TB Joshua’s death and the convenience of defamation

“Do you believe this man is from God? Whether he is from God, I do not know, but all I know is that he made me well.”
– Jn. 9:25.
While Nigerians were still trying to reconcile in their heads the ban on Tweeter operation in Nigeria in this 21st century by President Muhammadu Buhari, something akin to unidentified flying object (UFO) hit our information superhighway on June 5, 2021. It was uncontemplated, because without prior information about his health, the news of the death of Founder of Synagogue Church Of All Nations (SCOAN) Temitope Balogun Joshua popularly known as Prophet TB Joshua hit the cyberspace with jolted palpitations which inundated the public domain with dismal whimpering.

The news caught his followers in utter disbelief. Reports said he presided over a church service session the previous day. He didn’t report sick. But barely 10 hours later, he was dead! That reality was unsavoury. But that is not the crux of this discourse. What followed afterwards is.
Amidst the fury and cries of agony, wriggled out a traduced unsympathetic song of calumny — a repudiatory campaign to asperse his personality. Before 4pm that day, all the sympathies expended and reserved for the departed pastor were getting diluted. Another unsolicited imagery of his, was created by ‘holier-than-thou’ christians. Allegations of his unscrupulous behaviours contemptuous of men of God were brought to the fore, by people whose aim was indecipherable.
Pastor TB was summarily dismissed as a decoy in christian garb working for nether spirits, with diabolical powers worse than Babalawos’. He was said to have been deploying paganistic gestures, manipulative forces and crude magical powers in his healing ministry. At twilight of the next day, the grouse of his transducers has embalmed and qualified him for the hottest part of hell fire. And it was getting worse by the minute.

Who is this TB Joshua?
He was an obscuredly middle-aged Yoruba man from Ondo state, who took the world by surprise in early 2000s when SCOAN, which he established in 1987, became the most patronised pentecostal christian church in Africa.
According to Wikipedia: “Temitope Balogun Joshua (12 June 1963 – 5 June 2021) was a Nigerian charismatic pastor, televangelist, and philanthropist. He was the leader and founder of SCOAN, a Christian megachurch that runs the Emmanuel TV station from Lagos.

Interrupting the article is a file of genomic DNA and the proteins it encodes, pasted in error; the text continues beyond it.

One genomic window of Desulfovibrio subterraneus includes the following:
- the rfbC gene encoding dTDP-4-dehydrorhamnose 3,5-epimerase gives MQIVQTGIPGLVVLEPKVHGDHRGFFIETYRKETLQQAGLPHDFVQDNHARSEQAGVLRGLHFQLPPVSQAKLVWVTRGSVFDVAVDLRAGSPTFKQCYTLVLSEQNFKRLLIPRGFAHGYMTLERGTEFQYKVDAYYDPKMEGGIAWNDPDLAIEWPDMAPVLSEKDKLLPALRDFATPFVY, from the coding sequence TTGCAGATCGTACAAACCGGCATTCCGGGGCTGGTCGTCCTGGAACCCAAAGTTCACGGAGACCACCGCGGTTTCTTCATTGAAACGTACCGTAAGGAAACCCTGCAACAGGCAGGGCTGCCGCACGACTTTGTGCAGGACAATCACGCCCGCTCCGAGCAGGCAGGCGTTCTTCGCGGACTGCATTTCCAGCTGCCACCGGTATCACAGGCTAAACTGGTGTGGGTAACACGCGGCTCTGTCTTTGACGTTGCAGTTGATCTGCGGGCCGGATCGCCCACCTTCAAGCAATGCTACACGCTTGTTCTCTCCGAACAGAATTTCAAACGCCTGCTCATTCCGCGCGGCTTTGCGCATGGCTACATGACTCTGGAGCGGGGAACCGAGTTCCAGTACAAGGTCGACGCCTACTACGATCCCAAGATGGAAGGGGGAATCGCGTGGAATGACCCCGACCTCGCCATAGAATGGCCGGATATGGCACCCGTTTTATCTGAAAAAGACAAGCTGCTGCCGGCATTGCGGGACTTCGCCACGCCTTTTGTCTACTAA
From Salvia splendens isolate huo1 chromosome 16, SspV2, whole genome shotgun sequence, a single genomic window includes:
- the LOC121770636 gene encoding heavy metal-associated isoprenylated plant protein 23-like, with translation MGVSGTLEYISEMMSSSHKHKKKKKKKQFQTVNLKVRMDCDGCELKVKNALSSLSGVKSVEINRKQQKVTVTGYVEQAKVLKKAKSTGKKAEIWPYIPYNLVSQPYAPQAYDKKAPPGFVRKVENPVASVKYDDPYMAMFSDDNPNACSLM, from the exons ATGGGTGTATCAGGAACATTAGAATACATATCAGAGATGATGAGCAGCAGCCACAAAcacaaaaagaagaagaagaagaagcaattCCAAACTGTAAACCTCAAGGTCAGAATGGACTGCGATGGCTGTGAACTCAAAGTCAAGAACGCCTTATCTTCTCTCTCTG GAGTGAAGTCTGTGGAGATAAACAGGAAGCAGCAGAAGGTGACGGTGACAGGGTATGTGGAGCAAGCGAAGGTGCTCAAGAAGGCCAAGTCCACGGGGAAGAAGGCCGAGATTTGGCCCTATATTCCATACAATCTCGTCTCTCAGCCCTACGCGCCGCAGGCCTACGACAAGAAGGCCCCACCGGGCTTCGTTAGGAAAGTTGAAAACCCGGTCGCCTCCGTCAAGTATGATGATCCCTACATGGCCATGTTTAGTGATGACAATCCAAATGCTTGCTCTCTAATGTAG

Joshua was widely known across Africa and Latin America and had a large social media presence with 3,500,000 fans on Facebook. His YouTube channel, Emmanuel TV, had over 1,000,000 YouTube subscribers and was the world’s most viewed Christian ministry on the platform before it was suspended in 2021. He was described by media outlets as the “Oprah of Evangelism” and “YouTube’s most popular Pastor”.
Joshua was awarded various accolades, notably, receiving the Officer of the Order of the Federal Republic (OFR) by the Nigerian government in 2008 and being voted the Yoruba man of the decade by Pan-Yoruba media outlet Irohin-Odua. He was called one of Africa’s 50 most influential people by Pan-African magazines The Africa Report and New African Magazine.

As of 2011, according to Forbes, Joshua was Nigeria’s third-richest pastor, the claim was immediately denied in a statement by the church. He was known to be controversial, and was even ‘blacklisted’ by the government of Cameroon in 2010.”

Although TB was mired in few controversies domestically, like his contemporaries, he was humble and tried to maintain low profile that befits a true pastor of souls.

It was this man that suddenly became the S.I unit of evil by the reckoning of people who parade the social media milieu as acolytes of God’s judgement throne. It begs the questions: where is our Africanness? where is our humanity? where is our conscience as christians? Why choose now that he is gone to reel out his ‘unpardonable’ sins? What do we gain in defaming the dead?

I am not his admirer, neither do I subscribe to his church. But those whose forte it is to malign the persona of the dead should be refuted.
TB died and suddenly they became busy in their art again. They put up all kinds of defamatory writeups to drag his name and dignity as a man to the mud. All those allegations were unsubstantiated. But the seemingly unanimous silence, and ‘programmed’ decision of other penticostal church founders/pastors not to send condolence messages or mourning remarks to his church and family leaves much to be desired.

Even if everything about the man is evil, at least his philanthropic nature, his humility, his ability to manage fame and modesty of living are all virtues worthy of emulation.

Another thing is that we should stop narrowing the gate of heaven to accommodate only those who fit into the ephemerality of our mundane convictions. The nugget that “the voice of man is the voice of God” does not mean that whoever we billed for hell, must go there. We neither define the type of punishment God gives to men who ‘offend’ him nor determine how God visits justice on those we accuse of sinful acts. Such mindset is vindictively paganistic.

The decision on who merits heaven or fits hell is still God’s not humans’ to make. Pastor Joshua has paid his dues, touched lives and gave nations hope. His departure is a gap that gapes at the centre of human chronology.

Like our opening quote taught: this is not the right time to judge whether TB Joshua was a holy man of God or not. What is important is that he helped the poor, succoured the afflicted, took care of the sick, clothed the naked and fed the hungry. Every other thing is God’s call to make.  But he will be dearly missed by many especially his beneficiaries.

May his soul gain the reward of eternal repose in heaven through the mercy of God. 
Ogechukwu writes via
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